“I warned the actors, ‘Know this: from the moment you arrive at the house in costume, you’re fair game. So be prepared to be filmed at any time.’ Of course, the flip side is that you have to be prepared not to be filmed, even when you’re doing some of your best work, because the camera will in all likelihood be on someone else.” With one exception — an almost transcendental moment in which Kym wanders into her childhood bedroom and gazes down onto a vision of the past in the garden below — not one of the shots was planned in advance. “Even Declan didn’t really know until the action started, and he followed his muse. It’s a great discipline for actors to be on full all the time.”

One big surprise is the return to the screen of the long absent Debra Winger, in the small but pivotal role of Kym and Rachel’s viper-like mother, Abby (a part intended for Meryl Streep, until she asked Demme if she could be excused to make some obscure picture called Mamma Mia!). “I was intimidated about contacting Debra,” he confesses. “But my belief that we needed her transcended my fear of Debra Winger.” He makes it sound like a recognised medical condition. “I told her we wouldn’t discuss the character on set, we were only gonna shoot, shoot, shoot. She reluctantly accepted those ground rules and also, I think, had a blast. She might have killed me if I’d tried something like that 20 years ago!”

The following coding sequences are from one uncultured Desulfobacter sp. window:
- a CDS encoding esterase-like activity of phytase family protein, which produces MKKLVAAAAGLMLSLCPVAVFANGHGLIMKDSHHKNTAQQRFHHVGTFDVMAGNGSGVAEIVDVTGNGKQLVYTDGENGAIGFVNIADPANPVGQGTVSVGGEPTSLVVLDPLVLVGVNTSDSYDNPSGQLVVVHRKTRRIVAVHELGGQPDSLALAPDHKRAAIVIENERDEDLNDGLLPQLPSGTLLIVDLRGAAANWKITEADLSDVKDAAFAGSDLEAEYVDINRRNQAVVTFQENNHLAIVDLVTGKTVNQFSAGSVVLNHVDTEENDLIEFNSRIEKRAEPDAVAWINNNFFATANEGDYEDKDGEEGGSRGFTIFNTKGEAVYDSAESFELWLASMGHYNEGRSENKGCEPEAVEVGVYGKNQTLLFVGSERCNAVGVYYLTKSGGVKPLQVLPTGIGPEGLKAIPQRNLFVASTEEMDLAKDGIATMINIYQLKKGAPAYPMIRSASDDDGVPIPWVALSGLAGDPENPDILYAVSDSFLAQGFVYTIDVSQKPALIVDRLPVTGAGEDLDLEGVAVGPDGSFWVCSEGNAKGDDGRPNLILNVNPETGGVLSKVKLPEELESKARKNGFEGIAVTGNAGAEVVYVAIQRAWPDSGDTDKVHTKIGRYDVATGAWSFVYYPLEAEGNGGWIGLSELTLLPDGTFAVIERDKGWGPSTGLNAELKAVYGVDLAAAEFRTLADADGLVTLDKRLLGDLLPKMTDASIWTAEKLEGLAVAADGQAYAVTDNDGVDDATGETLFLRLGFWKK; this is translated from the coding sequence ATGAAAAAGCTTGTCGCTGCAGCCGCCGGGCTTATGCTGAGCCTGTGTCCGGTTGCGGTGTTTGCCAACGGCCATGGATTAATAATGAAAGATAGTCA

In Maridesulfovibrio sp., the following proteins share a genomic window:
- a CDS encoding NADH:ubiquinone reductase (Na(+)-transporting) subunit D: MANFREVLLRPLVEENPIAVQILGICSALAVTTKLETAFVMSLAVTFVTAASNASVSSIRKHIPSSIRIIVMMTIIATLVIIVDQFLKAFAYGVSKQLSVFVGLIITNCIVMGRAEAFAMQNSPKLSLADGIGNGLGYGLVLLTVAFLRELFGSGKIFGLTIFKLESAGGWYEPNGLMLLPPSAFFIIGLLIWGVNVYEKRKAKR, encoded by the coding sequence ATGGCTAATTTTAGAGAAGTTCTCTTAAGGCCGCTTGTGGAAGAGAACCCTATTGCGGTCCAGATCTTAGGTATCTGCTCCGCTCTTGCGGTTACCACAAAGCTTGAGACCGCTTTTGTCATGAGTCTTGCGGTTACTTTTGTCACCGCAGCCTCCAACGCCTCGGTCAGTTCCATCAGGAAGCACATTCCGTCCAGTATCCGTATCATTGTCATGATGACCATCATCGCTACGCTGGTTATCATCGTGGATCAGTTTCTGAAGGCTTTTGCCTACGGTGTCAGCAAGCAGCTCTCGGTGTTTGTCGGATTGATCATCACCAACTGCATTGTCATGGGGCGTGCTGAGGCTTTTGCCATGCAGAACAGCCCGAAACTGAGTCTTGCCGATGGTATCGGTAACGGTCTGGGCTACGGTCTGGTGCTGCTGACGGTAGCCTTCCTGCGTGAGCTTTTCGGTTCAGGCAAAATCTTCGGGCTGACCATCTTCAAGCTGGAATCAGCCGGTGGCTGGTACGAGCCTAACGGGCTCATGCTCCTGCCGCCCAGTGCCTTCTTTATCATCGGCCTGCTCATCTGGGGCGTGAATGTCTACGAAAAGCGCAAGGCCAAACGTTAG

Also attending the fictional nuptials were many of the displaced citizens Demme met while making Right to Return, his documentary about post-Katrina New Orleans. “We decided that Rachel’s in-laws were from New Orleans,” he explains. “Most of the people playing them really are living in trailers at the moment; like a lot of New Orleanians, they’re natural talents, so I knew they’d resonate on screen.”

Demme also introduced into the action a soldier on leave from Iraq. “He’s a real soldier I’m acquainted with,” he explains. “I cast him because we were making the film in a world that’s in a horrendous state, and the country that hosts this wedding is responsible for so much. I felt if we had a soldier, it would bring a reminder of the world at large into the celebrations.”